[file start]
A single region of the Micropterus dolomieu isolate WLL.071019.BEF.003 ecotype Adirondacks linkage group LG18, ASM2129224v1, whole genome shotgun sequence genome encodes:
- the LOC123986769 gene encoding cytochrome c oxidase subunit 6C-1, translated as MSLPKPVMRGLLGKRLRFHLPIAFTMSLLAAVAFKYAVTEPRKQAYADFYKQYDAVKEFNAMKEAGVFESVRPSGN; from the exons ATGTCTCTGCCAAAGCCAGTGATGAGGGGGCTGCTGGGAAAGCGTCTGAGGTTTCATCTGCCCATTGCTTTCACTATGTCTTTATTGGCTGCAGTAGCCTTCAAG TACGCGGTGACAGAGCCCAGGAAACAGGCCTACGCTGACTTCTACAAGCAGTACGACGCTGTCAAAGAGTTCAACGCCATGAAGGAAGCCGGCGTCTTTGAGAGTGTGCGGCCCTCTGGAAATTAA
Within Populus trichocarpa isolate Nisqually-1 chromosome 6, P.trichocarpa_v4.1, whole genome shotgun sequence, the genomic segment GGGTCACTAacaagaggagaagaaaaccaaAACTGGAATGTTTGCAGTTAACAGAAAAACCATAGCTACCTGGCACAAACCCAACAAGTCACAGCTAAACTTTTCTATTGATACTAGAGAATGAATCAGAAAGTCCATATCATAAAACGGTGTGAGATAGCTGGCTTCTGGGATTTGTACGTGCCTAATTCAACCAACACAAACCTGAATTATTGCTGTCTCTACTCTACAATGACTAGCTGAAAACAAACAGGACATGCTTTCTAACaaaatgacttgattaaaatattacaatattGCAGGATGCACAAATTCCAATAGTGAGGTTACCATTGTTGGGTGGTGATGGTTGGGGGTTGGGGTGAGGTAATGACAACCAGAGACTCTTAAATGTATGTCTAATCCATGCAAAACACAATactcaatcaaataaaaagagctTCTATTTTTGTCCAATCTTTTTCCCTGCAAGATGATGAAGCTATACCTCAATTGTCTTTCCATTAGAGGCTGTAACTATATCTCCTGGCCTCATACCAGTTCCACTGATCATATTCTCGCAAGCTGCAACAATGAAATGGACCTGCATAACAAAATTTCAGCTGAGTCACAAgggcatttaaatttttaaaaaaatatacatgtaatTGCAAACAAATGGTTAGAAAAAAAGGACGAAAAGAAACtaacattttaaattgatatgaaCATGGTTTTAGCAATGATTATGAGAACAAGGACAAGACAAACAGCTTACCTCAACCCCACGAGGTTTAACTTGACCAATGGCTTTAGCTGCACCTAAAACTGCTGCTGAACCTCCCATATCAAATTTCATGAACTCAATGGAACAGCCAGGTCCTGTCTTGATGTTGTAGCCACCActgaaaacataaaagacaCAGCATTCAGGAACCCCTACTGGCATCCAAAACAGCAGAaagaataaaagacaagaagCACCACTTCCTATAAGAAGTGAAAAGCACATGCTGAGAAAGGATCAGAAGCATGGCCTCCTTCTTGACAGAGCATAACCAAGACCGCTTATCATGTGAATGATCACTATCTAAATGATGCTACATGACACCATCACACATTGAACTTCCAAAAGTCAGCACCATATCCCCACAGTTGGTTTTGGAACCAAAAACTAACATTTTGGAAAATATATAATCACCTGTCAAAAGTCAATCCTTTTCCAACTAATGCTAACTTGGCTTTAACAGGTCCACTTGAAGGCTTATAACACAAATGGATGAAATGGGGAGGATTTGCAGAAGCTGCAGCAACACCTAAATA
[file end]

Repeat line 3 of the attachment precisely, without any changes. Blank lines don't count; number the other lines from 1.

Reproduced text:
Within Populus trichocarpa isolate Nisqually-1 chromosome 6, P.trichocarpa_v4.1, whole genome shotgun sequence, the genomic segment GGGTCACTAacaagaggagaagaaaaccaaAACTGGAATGTTTGCAGTTAACAGAAAAACCATAGCTACCTGGCACAAACCCAACAAGTCACAGCTAAACTTTTCTATTGATACTAGAGAATGAATCAGAAAGTCCATATCATAAAACGGTGTGAGATAGCTGGCTTCTGGGATTTGTACGTGCCTAATTCAACCAACACAAACCTGAATTATTGCTGTCTCTACTCTACAATGACTAGCTGAAAACAAACAGGACATGCTTTCTAACaaaatgacttgattaaaatattacaatattGCAGGATGCACAAATTCCAATAGTGAGGTTACCATTGTTGGGTGGTGATGGTTGGGGGTTGGGGTGAGGTAATGACAACCAGAGACTCTTAAATGTATGTCTAATCCATGCAAAACACAATactcaatcaaataaaaagagctTCTATTTTTGTCCAATCTTTTTCCCTGCAAGATGATGAAGCTATACCTCAATTGTCTTTCCATTAGAGGCTGTAACTATATCTCCTGGCCTCATACCAGTTCCACTGATCATATTCTCGCAAGCTGCAACAATGAAATGGACCTGCATAACAAAATTTCAGCTGAGTCACAAgggcatttaaatttttaaaaaaatatacatgtaatTGCAAACAAATGGTTAGAAAAAAAGGACGAAAAGAAACtaacattttaaattgatatgaaCATGGTTTTAGCAATGATTATGAGAACAAGGACAAGACAAACAGCTTACCTCAACCCCACGAGGTTTAACTTGACCAATGGCTTTAGCTGCACCTAAAACTGCTGCTGAACCTCCCATATCAAATTTCATGAACTCAATGGAACAGCCAGGTCCTGTCTTGATGTTGTAGCCACCActgaaaacataaaagacaCAGCATTCAGGAACCCCTACTGGCATCCAAAACAGCAGAaagaataaaagacaagaagCACCACTTCCTATAAGAAGTGAAAAGCACATGCTGAGAAAGGATCAGAAGCATGGCCTCCTTCTTGACAGAGCATAACCAAGACCGCTTATCATGTGAATGATCACTATCTAAATGATGCTACATGACACCATCACACATTGAACTTCCAAAAGTCAGCACCATATCCCCACAGTTGGTTTTGGAACCAAAAACTAACATTTTGGAAAATATATAATCACCTGTCAAAAGTCAATCCTTTTCCAACTAATGCTAACTTGGCTTTAACAGGTCCACTTGAAGGCTTATAACACAAATGGATGAAATGGGGAGGATTTGCAGAAGCTGCAGCAACACCTAAATA